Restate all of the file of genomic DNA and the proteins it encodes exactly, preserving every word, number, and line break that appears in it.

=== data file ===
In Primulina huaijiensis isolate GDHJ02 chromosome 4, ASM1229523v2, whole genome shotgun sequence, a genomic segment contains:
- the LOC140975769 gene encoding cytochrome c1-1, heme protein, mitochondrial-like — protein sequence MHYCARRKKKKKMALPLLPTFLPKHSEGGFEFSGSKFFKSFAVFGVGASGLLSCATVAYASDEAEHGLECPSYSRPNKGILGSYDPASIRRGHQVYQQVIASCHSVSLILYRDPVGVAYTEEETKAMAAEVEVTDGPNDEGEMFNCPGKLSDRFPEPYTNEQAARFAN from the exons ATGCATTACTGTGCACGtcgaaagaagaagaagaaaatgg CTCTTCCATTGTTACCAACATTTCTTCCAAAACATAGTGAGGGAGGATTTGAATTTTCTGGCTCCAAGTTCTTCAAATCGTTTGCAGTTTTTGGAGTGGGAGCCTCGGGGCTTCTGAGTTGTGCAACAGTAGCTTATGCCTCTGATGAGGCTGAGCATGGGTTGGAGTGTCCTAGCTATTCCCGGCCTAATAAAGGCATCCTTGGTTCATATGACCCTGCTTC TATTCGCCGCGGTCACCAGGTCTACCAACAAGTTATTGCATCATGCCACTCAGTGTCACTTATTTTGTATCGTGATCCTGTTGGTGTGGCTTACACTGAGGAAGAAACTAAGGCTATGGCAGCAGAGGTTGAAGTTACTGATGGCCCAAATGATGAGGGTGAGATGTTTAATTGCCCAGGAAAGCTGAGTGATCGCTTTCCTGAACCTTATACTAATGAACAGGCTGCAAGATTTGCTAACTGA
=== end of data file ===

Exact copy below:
In Primulina huaijiensis isolate GDHJ02 chromosome 4, ASM1229523v2, whole genome shotgun sequence, a genomic segment contains:
- the LOC140975769 gene encoding cytochrome c1-1, heme protein, mitochondrial-like — protein sequence MHYCARRKKKKKMALPLLPTFLPKHSEGGFEFSGSKFFKSFAVFGVGASGLLSCATVAYASDEAEHGLECPSYSRPNKGILGSYDPASIRRGHQVYQQVIASCHSVSLILYRDPVGVAYTEEETKAMAAEVEVTDGPNDEGEMFNCPGKLSDRFPEPYTNEQAARFAN from the exons ATGCATTACTGTGCACGtcgaaagaagaagaagaaaatgg CTCTTCCATTGTTACCAACATTTCTTCCAAAACATAGTGAGGGAGGATTTGAATTTTCTGGCTCCAAGTTCTTCAAATCGTTTGCAGTTTTTGGAGTGGGAGCCTCGGGGCTTCTGAGTTGTGCAACAGTAGCTTATGCCTCTGATGAGGCTGAGCATGGGTTGGAGTGTCCTAGCTATTCCCGGCCTAATAAAGGCATCCTTGGTTCATATGACCCTGCTTC TATTCGCCGCGGTCACCAGGTCTACCAACAAGTTATTGCATCATGCCACTCAGTGTCACTTATTTTGTATCGTGATCCTGTTGGTGTGGCTTACACTGAGGAAGAAACTAAGGCTATGGCAGCAGAGGTTGAAGTTACTGATGGCCCAAATGATGAGGGTGAGATGTTTAATTGCCCAGGAAAGCTGAGTGATCGCTTTCCTGAACCTTATACTAATGAACAGGCTGCAAGATTTGCTAACTGA